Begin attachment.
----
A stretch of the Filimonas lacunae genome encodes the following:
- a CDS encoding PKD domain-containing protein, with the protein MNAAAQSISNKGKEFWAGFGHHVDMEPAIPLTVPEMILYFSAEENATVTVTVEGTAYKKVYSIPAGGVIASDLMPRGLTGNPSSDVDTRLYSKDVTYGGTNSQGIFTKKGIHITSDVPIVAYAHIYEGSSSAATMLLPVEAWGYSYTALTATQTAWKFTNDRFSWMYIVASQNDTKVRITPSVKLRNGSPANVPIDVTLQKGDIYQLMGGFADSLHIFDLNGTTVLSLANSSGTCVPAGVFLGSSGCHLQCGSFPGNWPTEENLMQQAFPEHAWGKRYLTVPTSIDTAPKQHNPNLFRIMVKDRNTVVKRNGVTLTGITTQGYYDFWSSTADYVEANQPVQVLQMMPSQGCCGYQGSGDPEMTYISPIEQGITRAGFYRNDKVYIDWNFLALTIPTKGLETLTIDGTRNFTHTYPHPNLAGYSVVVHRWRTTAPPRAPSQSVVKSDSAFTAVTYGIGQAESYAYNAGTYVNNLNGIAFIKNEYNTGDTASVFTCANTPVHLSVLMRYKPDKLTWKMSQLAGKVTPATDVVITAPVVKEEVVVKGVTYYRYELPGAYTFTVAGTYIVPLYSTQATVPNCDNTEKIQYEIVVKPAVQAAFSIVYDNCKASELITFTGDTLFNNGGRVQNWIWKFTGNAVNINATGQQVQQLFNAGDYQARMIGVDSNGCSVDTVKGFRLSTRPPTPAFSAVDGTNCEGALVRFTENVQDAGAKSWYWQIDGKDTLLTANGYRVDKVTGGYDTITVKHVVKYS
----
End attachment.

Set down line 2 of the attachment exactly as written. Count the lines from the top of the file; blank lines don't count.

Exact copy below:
- a CDS encoding PKD domain-containing protein, with the protein MNAAAQSISNKGKEFWAGFGHHVDMEPAIPLTVPEMILYFSAEENATVTVTVEGTAYKKVYSIPAGGVIASDLMPRGLTGNPSSDVDTRLYSKDVTYGGTNSQGIFTKKGIHITSDVPIVAYAHIYEGSSSAATMLLPVEAWGYSYTALTATQTAWKFTNDRFSWMYIVASQNDTKVRITPSVKLRNGSPANVPIDVTLQKGDIYQLMGGFADSLHIFDLNGTTVLSLANSSGTCVPAGVFLGSSGCHLQCGSFPGNWPTEENLMQQAFPEHAWGKRYLTVPTSIDTAPKQHNPNLFRIMVKDRNTVVKRNGVTLTGITTQGYYDFWSSTADYVEANQPVQVLQMMPSQGCCGYQGSGDPEMTYISPIEQGITRAGFYRNDKVYIDWNFLALTIPTKGLETLTIDGTRNFTHTYPHPNLAGYSVVVHRWRTTAPPRAPSQSVVKSDSAFTAVTYGIGQAESYAYNAGTYVNNLNGIAFIKNEYNTGDTASVFTCANTPVHLSVLMRYKPDKLTWKMSQLAGKVTPATDVVITAPVVKEEVVVKGVTYYRYELPGAYTFTVAGTYIVPLYSTQATVPNCDNTEKIQYEIVVKPAVQAAFSIVYDNCKASELITFTGDTLFNNGGRVQNWIWKFTGNAVNINATGQQVQQLFNAGDYQARMIGVDSNGCSVDTVKGFRLSTRPPTPAFSAVDGTNCEGALVRFTENVQDAGAKSWYWQIDGKDTLLTANGYRVDKVTGGYDTITVKHVVKYS